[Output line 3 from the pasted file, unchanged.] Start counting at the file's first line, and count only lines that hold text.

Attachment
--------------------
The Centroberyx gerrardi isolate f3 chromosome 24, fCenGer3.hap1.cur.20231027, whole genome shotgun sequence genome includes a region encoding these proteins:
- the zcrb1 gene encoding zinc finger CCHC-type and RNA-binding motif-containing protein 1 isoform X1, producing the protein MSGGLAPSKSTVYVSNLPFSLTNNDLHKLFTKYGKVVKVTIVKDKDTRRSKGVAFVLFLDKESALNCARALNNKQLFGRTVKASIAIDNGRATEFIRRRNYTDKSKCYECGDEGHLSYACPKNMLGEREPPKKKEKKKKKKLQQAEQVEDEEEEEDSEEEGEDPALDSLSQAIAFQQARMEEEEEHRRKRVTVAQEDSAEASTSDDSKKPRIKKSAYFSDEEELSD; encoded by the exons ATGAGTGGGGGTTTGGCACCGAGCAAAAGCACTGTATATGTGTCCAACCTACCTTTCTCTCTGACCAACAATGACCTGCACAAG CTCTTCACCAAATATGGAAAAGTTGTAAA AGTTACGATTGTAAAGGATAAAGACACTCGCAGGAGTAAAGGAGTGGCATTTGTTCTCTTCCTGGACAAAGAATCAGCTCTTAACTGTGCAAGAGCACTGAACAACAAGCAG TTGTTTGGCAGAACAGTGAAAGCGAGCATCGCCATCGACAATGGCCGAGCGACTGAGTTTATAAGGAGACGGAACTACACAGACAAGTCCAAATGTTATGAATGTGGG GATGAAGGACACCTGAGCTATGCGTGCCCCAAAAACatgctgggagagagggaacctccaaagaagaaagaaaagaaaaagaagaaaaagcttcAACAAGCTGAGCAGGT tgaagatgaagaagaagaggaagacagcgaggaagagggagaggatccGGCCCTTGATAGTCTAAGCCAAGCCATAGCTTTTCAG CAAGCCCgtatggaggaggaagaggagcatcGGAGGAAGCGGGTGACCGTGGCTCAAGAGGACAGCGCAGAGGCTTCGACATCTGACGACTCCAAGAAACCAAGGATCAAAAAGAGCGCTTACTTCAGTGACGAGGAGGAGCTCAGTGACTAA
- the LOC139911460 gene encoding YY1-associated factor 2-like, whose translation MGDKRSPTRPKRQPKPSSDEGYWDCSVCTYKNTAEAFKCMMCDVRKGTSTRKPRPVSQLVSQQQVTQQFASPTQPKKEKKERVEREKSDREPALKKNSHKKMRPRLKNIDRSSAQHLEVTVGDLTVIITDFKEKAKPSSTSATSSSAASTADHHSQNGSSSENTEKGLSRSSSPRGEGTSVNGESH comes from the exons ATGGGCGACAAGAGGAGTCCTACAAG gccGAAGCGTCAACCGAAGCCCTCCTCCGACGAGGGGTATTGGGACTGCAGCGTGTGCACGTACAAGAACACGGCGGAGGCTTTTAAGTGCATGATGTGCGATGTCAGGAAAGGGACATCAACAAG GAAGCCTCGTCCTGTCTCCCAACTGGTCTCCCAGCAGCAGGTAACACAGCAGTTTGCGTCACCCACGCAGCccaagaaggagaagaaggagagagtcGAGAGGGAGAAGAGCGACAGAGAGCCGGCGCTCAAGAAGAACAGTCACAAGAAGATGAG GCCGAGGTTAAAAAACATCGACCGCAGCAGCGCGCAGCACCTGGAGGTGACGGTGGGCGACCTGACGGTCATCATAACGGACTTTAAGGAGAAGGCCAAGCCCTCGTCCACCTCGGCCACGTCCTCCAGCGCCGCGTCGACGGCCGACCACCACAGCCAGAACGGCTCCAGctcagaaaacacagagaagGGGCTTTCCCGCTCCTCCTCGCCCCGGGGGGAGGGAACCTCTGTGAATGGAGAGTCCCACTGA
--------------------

- the LOC139911460 gene encoding YY1-associated factor 2-like, whose translation MGDKRSPTRPKRQPKPSSDEGYWDCSVCTYKNTAEAFKCMMCDVRKGTSTRKPRPVSQLVSQQQVTQQFASPTQPKKEKKERVEREKSDREPALKKNSHKKMRPRLKNIDRSSAQHLEVTVGDLTVIITDFKEKAKPSSTSATSSSAASTADHHSQNGSSSENTEKGLSRSSSPRGEGTSVNGESH comes from the exons ATGGGCGACAAGAGGAGTCCTACAAG gccGAAGCGTCAACCGAAGCCCTCCTCCGACGAGGGGTATTGGGACTGCAGCGTGTGCACGTACAAGAACACGGCGGAGGCTTTTAAGTGCATGATGTGCGATGTCAGGAAAGGGACATCAACAAG GAAGCCTCGTCCTGTCTCCCAACTGGTCTCCCAGCAGCAGGTAACACAGCAGTTTGCGTCACCCACGCAGCccaagaaggagaagaaggagagagtcGAGAGGGAGAAGAGCGACAGAGAGCCGGCGCTCAAGAAGAACAGTCACAAGAAGATGAG GCCGAGGTTAAAAAACATCGACCGCAGCAGCGCGCAGCACCTGGAGGTGACGGTGGGCGACCTGACGGTCATCATAACGGACTTTAAGGAGAAGGCCAAGCCCTCGTCCACCTCGGCCACGTCCTCCAGCGCCGCGTCGACGGCCGACCACCACAGCCAGAACGGCTCCAGctcagaaaacacagagaagGGGCTTTCCCGCTCCTCCTCGCCCCGGGGGGAGGGAACCTCTGTGAATGGAGAGTCCCACTGA